Traditional scientific practices can also hinder learning outcomes. The long delay between conception and analysis means that junior scientists have relatively few opportunities to test their skills. For example, there was a four-year delay between the design of my PhD thesis and the final analysis. Conversely, Scrum sprints offer several opportunities for learning. While this iterative process is possible in some scientific research programs, it is not common to most. Few students design a perfect project on their first attempt, and thus the more opportunities a student has to learn from failure the better. By encouraging multiple quick iterations, Scrum offers more opportunities to learn. Consequently, we might be doing our students a disservice by sticking to traditional scientific methods.

Fortunately, we don’t have to reinvent the wheel to reconcile these two radically different approaches. In brief, we adopt Scrum within a larger, slower moving research plan. The precedent for this approach comes from a philosophical dialog between Karl Popper, Thomas Kuhn, and Imre Lakatos. Popper is considered by many to have made a critical contribution to the scientific method by canonizing the process of falsification. According to Popper, scientific hypotheses gain little strength from positive evidence. Rather, hypotheses can only be falsified by negative evidence. For example, a person who believes all ducks are white must revise their schema the moment they witness a black duck, and this revision occurs regardless of how many white ducks they have seen in the past. Kuhn and his contemporaries rebutted against naïve falsification by asserting that no single experiment could be used to prove or deny a hypothesis because hypotheses exist within a larger framework created by the current dogma of the day. To wit, medical students are often told “Half of what we are teaching you is wrong, but we don’t know which half.” Kuhn posits that no theory fits the data perfectly, and thus all theories must be rejected unless naïve falsification is relaxed to include a modicum of probability. Lakatos was a student of Popper, and he reconciled the two arguments by insisting that major research programs are not necessarily subject to naïve falsification but individual experiments are. Thus, a research program does not need to be abandoned just because one experiment doesn’t support the hypothesis. Rather, individually falsified experiments can provide valuable clues that lead to revised research programs or major paradigm shifts in the field.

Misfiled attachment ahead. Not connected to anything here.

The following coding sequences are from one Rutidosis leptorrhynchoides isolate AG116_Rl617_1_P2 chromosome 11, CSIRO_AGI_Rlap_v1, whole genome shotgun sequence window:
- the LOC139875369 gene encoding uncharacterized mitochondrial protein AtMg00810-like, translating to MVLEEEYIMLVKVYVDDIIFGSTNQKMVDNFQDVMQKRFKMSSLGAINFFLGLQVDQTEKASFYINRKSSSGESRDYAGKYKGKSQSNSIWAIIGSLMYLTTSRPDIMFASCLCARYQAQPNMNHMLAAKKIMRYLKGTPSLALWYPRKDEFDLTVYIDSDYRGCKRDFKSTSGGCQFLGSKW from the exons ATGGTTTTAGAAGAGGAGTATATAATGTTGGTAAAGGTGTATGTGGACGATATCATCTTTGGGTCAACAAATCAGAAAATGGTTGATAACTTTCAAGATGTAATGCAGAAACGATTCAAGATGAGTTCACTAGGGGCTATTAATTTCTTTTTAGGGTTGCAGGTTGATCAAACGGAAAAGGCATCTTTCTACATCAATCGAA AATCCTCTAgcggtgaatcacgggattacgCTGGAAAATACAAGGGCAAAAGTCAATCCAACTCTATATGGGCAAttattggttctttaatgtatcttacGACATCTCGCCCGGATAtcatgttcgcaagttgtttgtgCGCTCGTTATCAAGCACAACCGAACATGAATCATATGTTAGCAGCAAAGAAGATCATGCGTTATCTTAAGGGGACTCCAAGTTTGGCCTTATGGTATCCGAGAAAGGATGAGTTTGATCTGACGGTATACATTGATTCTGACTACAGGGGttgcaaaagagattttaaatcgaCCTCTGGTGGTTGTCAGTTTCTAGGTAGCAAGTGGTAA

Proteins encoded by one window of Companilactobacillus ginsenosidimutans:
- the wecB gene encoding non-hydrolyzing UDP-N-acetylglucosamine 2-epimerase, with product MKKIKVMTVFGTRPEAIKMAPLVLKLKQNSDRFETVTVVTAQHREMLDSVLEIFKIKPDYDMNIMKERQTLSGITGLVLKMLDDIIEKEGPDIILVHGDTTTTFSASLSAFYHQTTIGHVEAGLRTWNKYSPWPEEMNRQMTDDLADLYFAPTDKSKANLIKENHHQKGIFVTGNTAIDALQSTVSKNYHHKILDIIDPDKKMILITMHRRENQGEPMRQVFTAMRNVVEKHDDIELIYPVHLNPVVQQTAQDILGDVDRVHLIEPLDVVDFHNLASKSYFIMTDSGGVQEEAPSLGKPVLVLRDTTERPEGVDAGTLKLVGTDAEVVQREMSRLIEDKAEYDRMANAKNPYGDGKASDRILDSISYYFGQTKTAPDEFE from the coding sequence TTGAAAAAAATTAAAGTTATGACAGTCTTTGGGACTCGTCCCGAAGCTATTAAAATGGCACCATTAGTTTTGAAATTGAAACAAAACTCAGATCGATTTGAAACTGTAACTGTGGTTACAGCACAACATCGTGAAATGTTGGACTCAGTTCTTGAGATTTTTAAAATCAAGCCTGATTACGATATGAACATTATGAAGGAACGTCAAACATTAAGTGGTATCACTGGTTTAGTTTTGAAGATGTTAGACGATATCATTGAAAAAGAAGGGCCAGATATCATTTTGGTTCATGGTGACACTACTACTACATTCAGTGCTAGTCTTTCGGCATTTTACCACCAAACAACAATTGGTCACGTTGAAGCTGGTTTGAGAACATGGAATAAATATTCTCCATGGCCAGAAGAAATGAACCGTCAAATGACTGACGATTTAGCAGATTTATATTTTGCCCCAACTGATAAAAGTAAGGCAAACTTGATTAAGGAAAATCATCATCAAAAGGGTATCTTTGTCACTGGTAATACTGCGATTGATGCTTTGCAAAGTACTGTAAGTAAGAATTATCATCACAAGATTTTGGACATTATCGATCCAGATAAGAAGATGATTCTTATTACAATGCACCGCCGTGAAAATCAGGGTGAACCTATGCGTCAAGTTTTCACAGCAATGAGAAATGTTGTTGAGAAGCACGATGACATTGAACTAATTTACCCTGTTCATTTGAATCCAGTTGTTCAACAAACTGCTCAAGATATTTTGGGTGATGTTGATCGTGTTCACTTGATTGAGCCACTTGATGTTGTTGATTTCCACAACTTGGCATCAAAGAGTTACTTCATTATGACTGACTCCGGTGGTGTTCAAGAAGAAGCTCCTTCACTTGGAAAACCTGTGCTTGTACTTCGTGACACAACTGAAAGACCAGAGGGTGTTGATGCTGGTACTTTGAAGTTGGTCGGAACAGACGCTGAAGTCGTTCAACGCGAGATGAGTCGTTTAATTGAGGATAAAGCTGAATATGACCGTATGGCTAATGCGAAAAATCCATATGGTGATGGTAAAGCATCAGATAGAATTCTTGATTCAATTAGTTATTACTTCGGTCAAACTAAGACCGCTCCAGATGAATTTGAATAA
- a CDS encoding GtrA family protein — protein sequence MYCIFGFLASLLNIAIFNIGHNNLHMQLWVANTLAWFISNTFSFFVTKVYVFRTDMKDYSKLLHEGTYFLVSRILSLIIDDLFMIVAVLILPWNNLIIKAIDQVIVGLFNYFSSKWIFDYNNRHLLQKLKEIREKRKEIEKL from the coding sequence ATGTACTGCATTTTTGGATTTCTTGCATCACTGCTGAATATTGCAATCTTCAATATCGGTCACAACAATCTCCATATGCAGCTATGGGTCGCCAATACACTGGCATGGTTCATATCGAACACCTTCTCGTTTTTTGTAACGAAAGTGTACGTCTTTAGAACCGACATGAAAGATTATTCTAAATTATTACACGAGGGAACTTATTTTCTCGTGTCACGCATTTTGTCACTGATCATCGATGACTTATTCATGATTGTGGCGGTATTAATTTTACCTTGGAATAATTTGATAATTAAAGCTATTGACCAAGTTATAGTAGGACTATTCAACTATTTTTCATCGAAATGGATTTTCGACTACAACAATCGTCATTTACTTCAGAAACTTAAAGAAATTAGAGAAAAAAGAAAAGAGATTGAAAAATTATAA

Most science operates within the framework proposed by Lakatos. Major research programs are proposed in grants and experiments are conceived to test predictions made by the program. Research results are shared publicly, and the field gravitates toward the most likely explanation for a phenomenon. A reliable body of knowledge is constructed by generating novel predictions that challenge the status quo. The good news is that this approach also suits educational game development! Each game developed in a lab is an experiment that can be used to test the hypotheses of a slower moving research program. By this standard, games that radically challenge standard educational practices are likely to bare the most fruit. While many games will fail to contribute to education, a few games will have the potential to alter the course of education forever. Thus, traditional scientific practices can be fortified by the rapid development methods of Scrum. Additionally, students can work quickly on several games and have more opportunities to learn. From the student’s perspective, this model is certainly better than waiting six years for data to trickle in!